What Toxic Chemicals Were Aboard the Derailed Train in Ohio?
The train was carrying industrial materials used in plastics, paint thinners and other products, according to information provided to the federal government.
Health and environmental concerns are mounting after the train derailment and toxic chemical fire this month in eastern Ohio, near the Pennsylvania border. According to information provided to the Environmental Protection Agency by the rail operator, Norfolk Southern, around 20 of the train’s roughly 150 cars were carrying hazardous materials. A meeting for residents about the chemical spill is planned for Wednesday evening.
Here’s a quick guide to the chemicals that people might have been exposed to in the disaster.
Five of the cars that derailed were transporting vinyl chloride, a colorless gas with what toxicologists describe as a “mild, sweet odor.”
Vinyl chloride is used to make polyvinyl chloride, better known as PVC, which goes into plastic pipes, cable coatings and packaging materials. It has been found in the air near PVC factories and hazardous waste sites, and can leach into groundwater.
Inhaling it can cause dizziness and disorientation, according to the Agency for Toxic Substances and Disease Registry, which is part of the Department of Health and Human Services. Prolonged exposure has been linked to higher rates of liver angiosarcoma, a rare form of cancer.
Last week, the authorities in Ohio decided to release and burn the vinyl chloride in the derailed cars after they were warned that the cargo might explode if they didn’t intervene. When burned, vinyl chloride decomposes into gases including hydrogen chloride and phosgene.
Hydrogen chloride has a strong, irritating odor and is corrosive to any tissue that comes into contact with it, according to the federal toxic substances registry. Phosgene smells like freshly cut hay and can cause coughing and wheezing if inhaled.
The E.P.A. has been screening homes in the affected area for vinyl chloride and hydrogen chloride. As of Tuesday, it had not detected either gas in any of them.
Ethylene glycol monobutyl ether
Another of the derailed cars was carrying ethylene glycol monobutyl ether, a clear, colorless liquid involved in the manufacture of products including varnishes, paint thinners, agricultural chemicals and industrial and household cleaners. In an experiment that exposed people to a high level of the chemical for several hours, some subjects reported irritation of the nose and eyes, headaches and vomiting.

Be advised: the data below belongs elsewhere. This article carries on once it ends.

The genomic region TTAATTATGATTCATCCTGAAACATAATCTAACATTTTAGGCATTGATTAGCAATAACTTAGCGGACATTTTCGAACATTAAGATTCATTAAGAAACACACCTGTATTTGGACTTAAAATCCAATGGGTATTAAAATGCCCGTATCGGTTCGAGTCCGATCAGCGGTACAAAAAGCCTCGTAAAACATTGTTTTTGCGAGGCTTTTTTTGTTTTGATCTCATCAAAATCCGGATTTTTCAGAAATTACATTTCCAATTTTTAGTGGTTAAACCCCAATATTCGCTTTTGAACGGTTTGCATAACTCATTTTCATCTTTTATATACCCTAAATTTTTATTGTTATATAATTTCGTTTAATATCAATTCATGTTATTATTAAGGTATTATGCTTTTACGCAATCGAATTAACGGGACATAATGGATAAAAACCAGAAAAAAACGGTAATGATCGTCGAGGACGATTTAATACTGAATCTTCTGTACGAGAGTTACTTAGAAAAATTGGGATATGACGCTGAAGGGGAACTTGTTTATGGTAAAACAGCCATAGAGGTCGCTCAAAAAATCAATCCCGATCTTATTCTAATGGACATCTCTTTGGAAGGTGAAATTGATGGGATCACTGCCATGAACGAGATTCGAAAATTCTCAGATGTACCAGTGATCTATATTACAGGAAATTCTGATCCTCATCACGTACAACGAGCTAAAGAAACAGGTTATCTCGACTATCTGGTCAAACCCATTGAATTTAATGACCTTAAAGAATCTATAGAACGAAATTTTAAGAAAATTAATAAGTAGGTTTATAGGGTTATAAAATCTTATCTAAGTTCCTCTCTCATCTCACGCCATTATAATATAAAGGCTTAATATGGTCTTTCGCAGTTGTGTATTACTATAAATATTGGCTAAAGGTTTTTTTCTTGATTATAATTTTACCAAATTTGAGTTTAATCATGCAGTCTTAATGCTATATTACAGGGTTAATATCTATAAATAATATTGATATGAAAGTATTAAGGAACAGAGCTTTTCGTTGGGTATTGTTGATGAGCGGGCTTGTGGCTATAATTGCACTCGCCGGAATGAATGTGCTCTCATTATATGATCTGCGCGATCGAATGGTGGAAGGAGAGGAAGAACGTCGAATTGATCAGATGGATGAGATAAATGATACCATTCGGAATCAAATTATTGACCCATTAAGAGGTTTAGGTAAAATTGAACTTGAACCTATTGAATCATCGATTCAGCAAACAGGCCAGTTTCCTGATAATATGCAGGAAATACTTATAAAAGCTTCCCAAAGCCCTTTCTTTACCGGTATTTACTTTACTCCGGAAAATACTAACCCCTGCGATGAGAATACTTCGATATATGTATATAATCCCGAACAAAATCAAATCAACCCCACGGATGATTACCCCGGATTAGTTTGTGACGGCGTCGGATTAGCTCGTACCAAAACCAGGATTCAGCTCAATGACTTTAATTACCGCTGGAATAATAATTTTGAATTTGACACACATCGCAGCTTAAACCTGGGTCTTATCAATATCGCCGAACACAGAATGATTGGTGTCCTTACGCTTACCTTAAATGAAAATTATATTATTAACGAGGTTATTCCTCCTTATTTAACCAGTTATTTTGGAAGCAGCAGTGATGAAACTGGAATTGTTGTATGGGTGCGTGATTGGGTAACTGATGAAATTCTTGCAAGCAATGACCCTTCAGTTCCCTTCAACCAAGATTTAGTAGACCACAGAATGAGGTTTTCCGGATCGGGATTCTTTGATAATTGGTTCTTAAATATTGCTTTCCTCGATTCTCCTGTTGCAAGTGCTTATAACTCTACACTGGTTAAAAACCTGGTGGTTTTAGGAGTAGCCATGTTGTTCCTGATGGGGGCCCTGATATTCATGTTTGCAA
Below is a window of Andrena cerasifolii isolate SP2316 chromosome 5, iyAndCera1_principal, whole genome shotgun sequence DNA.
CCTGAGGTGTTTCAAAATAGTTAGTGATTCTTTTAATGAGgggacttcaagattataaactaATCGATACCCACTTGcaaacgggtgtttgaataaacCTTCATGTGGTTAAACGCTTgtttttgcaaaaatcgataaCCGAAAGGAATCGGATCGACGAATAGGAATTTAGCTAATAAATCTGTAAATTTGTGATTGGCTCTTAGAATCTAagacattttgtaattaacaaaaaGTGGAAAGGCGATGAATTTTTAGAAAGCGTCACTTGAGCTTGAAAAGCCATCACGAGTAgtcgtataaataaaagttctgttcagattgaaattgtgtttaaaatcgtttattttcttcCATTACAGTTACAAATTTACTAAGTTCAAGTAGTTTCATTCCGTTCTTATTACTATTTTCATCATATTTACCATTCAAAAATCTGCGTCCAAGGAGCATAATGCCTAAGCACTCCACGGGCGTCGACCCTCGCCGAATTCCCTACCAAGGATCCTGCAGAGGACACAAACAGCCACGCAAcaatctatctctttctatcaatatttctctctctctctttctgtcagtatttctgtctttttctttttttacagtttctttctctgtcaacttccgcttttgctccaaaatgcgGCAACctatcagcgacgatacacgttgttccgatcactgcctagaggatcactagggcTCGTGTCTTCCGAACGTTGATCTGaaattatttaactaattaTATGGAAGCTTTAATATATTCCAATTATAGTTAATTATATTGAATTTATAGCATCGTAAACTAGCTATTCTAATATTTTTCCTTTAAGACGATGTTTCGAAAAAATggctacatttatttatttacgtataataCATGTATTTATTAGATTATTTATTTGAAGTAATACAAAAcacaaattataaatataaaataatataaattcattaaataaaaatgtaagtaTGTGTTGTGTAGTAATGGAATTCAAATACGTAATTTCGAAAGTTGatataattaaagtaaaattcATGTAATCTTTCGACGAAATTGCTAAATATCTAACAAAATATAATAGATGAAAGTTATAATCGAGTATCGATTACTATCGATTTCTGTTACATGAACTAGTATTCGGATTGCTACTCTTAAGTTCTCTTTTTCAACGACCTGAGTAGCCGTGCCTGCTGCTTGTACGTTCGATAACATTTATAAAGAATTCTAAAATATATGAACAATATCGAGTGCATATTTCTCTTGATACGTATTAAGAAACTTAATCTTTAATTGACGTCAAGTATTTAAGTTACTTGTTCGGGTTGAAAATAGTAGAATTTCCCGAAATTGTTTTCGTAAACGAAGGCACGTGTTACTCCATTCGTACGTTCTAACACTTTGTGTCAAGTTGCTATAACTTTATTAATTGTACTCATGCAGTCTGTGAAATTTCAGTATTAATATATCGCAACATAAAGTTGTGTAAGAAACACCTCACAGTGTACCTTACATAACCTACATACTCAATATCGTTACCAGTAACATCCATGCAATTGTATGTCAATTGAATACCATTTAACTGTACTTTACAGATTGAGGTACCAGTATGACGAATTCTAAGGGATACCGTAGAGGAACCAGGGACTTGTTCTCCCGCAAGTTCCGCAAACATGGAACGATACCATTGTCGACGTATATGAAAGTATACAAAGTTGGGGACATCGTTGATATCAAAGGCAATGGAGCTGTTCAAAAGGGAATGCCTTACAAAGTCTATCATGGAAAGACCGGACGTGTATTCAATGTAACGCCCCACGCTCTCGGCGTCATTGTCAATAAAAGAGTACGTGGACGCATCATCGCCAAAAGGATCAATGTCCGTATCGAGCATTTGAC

According to a document provided by Norfolk Southern to the E.P.A., which the agency posted on its website on Sunday, the status of the train car carrying ethylene glycol monobutyl ether was “unknown.”
A Norfolk Southern spokesman didn’t immediately respond to an email on Wednesday asking whether this was still the case.
The derailment caused one car’s entire load of butyl acrylate to be “lost,” according to the document from Norfolk Southern. Butyl acrylate is a clear, colorless liquid with a strong odor that is used for making paints, caulks and adhesives. It can cause breathing difficulties and irritation of the eyes and skin, according to the National Institute for Occupational Safety and Health.
A car carrying ethylhexyl acrylate was breached in the derailment, and Norfolk Southern said it was unclear how much of the product had been in the car. Ethylhexyl acrylate is used in making paints and plastics and can irritate the skin, eyes and respiratory tract.
One car carrying isobutylene, a flammable gas with a petroleum-like odor, did not appear to be breached in the derailment, according to Norfolk Southern. Isobutylene is used in the production of isooctane, a component of some gasolines. Breathing it in can cause dizziness and drowsiness.